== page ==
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From the Author... A Commentary
(7) The Sense of Preciousness

 The wind had constantly told us "You are precious". This is one of the true core essences all the psychotherapies, yoga, qi-gong and religions share in common. A person is not precious just because he or she does something or has achieved something, but rather, a person is precious in the first place for just existing alone. And, it is only merely a matter of that precious existence simply doing or trying something, or making a mistake.

It is not an exaggeration to state that psychotherapy is for experiencing these preciousness of one's own existence fully. It is a very important matter for one to experience one's own preciousness to that extent.

 For example, in the Shingon Mikkyo sect of the Esoteric Buddhism, the preciousness is mentioned as the innate Buddha-nature existing in each person. Or in Christianity, it is preached that the spirit of Christ lives in each of the person. In the world of Qi, it is the Daishuten, or in other words, the heaven exists in each person, and in the New Age thoughts, it is the dialogues between one's inner god.

 While in connection, let me mention that it is a strange practice in itself to blindly worship the preaching leaders in the new religion sects and the likes. For according to the abovementioned reason, there is no high or low in preciousness. Therefore, all things that have a single person worship as its aim and objective can be called a fake in view of preciousness.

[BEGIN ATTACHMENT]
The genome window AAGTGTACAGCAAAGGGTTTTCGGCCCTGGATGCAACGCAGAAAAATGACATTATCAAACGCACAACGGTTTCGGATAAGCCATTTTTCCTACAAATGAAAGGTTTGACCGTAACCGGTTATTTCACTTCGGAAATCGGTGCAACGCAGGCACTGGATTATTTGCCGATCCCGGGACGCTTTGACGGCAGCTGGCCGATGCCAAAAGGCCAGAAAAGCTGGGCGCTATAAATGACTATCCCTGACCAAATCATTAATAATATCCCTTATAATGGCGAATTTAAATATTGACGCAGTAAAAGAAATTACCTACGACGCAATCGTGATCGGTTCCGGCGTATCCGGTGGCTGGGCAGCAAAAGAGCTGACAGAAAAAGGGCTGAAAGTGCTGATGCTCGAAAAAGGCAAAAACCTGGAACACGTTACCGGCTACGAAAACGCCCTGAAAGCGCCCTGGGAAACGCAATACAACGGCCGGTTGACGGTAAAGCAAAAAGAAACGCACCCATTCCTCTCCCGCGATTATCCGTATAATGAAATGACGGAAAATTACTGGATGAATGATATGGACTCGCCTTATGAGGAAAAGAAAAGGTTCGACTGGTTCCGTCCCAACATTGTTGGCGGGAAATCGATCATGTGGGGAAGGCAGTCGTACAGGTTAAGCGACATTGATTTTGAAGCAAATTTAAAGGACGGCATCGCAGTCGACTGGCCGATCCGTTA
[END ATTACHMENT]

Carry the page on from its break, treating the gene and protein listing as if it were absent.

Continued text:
The teachings of Zen Buddhism have been partially misinterpreted and distorted by some. In the Zen thought, there is an impossible reasoning out (by only a part of some extreme sect, though) that says: "Everything begins from nothingness, and ends in nothingness. Therefore, according to that point of view, the Buddha had begun entering life from a suffering existence, so his departure point is different. Which means, his departure point was mistaken, and so was his religion, and so it means his responsibility to have had spread that kind of religion to the common populace is by large. So, therefore, one has to'Kill the Buddha, if one meets him on the road '."

 The correct answer for "If you meet the Buddha upon the road......"is, ofcourse, I am sure all of you already know: "......please hug and embrace him".
 Even though the Shakyamuni may be mistaken, so to speak, there is no change to the importance of preciousness.